In Paul’s ministry there was a question raised about cultural relevancy. Some said that a man had to be circumcised in order to be saved (Acts 20:15). That was cultural. That was Jewish. It was an attempt to accommodate Jewish people and make the Gospel relevant to them through embracing something that was very much a part of their culture. How did the early church respond? The church decided that embracing a matter of Jewish cultural identity was not the best way to reach people with the Gospel. In this case, being enamored by their immediate cultural customs would have meant embracing circumcision. But that would have taken the early church further away from the gracious core of the Gospel message (See the book of Galatians).
Perhaps what is needed far more than relevancy is revival. The True Gospel is relevant in of itself. Charles Spurgeon once quipped when asked how one should protect and defend the Bible, “The same way you would protect a caged lion, let it loose and it will capably defend itself”. Set forth the true Gospel and the embedded power will do the work it was intended to do. After all, it deals with the sin nature which is universal and it provides the only answer there is to the questions every person has about eternity. If you put the Gospel in an old-fashioned tent-meeting with an accordion and out-of-tune piano and “hell-fire and brimstone” preaching, the Gospel is still relevant to the needs of all. Of course, I am NOT advocating that the church do that. The Gospel is no less significant when it is presented in a contemporary music style or when it appears in a contemporary venue. The truth of the Gospel is always relevant, no matter how it is presented.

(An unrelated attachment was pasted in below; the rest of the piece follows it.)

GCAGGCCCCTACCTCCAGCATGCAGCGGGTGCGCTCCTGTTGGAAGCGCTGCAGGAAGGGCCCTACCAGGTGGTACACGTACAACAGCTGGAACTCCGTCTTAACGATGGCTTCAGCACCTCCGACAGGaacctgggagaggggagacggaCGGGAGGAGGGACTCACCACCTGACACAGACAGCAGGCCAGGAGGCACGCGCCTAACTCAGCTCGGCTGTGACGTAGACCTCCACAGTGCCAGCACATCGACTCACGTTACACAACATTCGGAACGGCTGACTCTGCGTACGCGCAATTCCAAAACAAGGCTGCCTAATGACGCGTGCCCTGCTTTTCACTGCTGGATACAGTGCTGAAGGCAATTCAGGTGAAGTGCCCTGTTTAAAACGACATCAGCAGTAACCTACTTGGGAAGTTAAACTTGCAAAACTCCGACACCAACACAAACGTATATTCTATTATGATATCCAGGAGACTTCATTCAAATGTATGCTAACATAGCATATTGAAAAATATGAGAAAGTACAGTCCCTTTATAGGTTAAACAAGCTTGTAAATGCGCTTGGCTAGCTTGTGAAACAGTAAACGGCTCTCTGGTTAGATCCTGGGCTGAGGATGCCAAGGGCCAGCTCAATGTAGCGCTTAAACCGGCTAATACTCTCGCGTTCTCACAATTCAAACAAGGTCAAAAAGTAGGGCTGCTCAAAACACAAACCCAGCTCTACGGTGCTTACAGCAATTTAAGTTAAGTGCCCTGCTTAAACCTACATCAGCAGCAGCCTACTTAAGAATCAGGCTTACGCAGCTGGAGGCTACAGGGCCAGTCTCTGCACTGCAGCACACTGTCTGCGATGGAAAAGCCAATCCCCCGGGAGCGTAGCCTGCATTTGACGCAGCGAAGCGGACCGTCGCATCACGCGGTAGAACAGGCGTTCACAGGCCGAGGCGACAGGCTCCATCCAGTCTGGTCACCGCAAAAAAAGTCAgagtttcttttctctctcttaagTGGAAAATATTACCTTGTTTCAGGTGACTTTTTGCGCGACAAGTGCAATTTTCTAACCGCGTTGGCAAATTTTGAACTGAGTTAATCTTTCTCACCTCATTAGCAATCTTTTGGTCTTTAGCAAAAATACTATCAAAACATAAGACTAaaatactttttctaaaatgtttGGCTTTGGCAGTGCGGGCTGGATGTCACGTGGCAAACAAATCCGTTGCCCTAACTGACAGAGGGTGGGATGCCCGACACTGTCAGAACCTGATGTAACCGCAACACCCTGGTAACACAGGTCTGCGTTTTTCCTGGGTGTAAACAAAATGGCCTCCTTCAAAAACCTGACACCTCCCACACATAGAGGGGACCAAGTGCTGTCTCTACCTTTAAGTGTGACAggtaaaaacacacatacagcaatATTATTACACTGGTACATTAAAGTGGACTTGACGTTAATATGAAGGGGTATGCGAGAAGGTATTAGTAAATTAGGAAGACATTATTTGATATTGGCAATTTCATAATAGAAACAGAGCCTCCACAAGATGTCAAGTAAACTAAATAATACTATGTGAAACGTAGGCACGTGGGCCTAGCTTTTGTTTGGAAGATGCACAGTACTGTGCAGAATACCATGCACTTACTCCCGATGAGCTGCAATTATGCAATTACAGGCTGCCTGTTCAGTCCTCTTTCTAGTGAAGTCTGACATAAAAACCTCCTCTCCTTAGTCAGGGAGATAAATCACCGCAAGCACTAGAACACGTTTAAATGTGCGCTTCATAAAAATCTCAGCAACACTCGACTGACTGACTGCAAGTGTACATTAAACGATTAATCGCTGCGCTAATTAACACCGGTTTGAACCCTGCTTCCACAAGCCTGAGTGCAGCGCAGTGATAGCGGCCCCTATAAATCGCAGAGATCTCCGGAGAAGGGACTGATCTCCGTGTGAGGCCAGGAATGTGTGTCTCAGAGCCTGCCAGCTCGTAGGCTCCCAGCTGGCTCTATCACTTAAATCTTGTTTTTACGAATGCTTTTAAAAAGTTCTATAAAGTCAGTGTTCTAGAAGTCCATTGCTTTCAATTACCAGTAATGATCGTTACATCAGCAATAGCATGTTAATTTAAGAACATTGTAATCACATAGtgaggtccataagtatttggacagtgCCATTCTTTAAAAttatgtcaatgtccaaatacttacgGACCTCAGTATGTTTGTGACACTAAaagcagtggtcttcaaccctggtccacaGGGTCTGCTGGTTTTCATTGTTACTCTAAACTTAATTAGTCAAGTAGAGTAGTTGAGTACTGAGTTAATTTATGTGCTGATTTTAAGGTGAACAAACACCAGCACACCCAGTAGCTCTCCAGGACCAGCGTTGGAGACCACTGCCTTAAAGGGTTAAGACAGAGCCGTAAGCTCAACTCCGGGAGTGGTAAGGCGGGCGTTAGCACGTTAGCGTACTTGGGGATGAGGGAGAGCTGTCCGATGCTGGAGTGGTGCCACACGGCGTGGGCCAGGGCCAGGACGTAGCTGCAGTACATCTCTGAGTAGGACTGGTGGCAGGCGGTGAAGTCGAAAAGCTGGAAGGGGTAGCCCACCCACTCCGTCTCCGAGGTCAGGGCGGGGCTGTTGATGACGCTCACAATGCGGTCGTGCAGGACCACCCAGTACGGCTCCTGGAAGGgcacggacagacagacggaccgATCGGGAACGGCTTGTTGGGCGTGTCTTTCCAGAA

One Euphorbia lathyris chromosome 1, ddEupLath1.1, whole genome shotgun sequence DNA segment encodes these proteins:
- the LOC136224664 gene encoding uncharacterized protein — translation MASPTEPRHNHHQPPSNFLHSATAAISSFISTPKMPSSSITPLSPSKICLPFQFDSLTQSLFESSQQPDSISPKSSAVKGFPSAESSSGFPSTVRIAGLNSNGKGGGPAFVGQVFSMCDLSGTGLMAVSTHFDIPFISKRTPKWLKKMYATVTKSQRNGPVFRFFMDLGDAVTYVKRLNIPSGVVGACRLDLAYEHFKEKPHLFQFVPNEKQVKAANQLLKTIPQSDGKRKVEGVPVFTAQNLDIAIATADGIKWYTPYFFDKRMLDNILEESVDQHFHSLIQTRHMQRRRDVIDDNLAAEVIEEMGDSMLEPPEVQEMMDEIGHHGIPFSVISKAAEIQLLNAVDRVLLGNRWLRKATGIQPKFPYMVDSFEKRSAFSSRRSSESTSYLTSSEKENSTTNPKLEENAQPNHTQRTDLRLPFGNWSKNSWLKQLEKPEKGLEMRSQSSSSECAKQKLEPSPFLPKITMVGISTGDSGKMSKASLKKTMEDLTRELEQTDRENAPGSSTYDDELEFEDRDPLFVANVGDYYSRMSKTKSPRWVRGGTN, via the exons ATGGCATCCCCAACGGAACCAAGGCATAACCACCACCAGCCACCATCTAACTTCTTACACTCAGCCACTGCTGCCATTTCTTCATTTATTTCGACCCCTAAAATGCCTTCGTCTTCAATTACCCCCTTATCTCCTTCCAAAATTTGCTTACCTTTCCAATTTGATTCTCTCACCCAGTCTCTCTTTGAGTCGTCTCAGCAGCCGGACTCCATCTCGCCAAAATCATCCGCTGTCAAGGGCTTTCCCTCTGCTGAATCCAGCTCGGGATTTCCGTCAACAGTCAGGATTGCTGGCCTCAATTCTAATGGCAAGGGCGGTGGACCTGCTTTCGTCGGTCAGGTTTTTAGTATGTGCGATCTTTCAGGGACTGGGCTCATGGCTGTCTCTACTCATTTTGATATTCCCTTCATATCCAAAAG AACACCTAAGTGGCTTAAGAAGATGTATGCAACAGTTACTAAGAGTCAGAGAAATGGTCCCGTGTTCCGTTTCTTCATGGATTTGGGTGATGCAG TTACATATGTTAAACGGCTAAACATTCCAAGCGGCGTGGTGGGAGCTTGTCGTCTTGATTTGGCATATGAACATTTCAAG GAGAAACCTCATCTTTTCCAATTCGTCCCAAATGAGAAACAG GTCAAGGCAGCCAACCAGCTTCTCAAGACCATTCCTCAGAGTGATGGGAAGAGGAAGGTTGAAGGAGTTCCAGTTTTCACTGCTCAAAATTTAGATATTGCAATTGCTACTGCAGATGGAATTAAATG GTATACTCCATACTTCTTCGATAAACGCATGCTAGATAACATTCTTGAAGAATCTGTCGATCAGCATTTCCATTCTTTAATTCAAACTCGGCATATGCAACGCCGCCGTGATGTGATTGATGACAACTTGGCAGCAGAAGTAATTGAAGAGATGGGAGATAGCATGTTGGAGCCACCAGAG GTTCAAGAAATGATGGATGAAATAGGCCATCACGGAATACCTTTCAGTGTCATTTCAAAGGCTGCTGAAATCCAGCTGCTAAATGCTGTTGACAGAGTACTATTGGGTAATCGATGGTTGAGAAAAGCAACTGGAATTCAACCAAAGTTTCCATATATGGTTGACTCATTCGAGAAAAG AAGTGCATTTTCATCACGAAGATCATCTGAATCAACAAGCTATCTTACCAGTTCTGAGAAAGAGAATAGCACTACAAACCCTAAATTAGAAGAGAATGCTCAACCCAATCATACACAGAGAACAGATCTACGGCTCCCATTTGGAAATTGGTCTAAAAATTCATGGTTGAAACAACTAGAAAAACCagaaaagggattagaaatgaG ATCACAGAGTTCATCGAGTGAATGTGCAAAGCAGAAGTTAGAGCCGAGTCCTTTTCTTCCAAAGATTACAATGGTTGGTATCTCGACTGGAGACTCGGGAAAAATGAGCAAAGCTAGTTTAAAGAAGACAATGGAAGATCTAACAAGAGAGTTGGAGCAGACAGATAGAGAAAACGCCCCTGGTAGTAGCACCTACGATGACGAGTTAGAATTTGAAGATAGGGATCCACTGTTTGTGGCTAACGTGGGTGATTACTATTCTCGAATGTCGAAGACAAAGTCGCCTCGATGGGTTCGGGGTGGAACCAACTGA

The church must do what it has always had to do – find ways to be culturally relevant while still remaining firmly connected to Biblical truth. The church/preacher must always approach the Bible text realizing faithful and effective hermeneutics will require the preacher to build bridges spanning several gaps and to move his audience across these bridges to the understanding and application of Bible truth. The gap of language, the gap of time, and the gap of culture must be spanned. This is not always easy to do but it is one of the vital responsibilities of the preacher/pastor. If he does not lead the sheep across these bridges with him he leaves them to wander helplessly in the religious and cultural morass to their peril and his shame before God.
In concluding I quote Dr. Francis Schaeffer in Death in the City: “Our attitude must be that of Jeremiah weeping over Jerusalem, yet in the midst of his tears speaking without mitigating his message of judgment to a people who had had so much yet turned away.” In other words, we must remain firmly anchored to the Gospel truth and be those who speak “without mitigating the message,” yet at the same time weep over those who have turned away. Perhaps more than just new methods we need more tears for the lost. Having ministered almost 30 years in different cultures, countries and continents I can confirm that tears translate from country to country, culture to culture and generation to generation.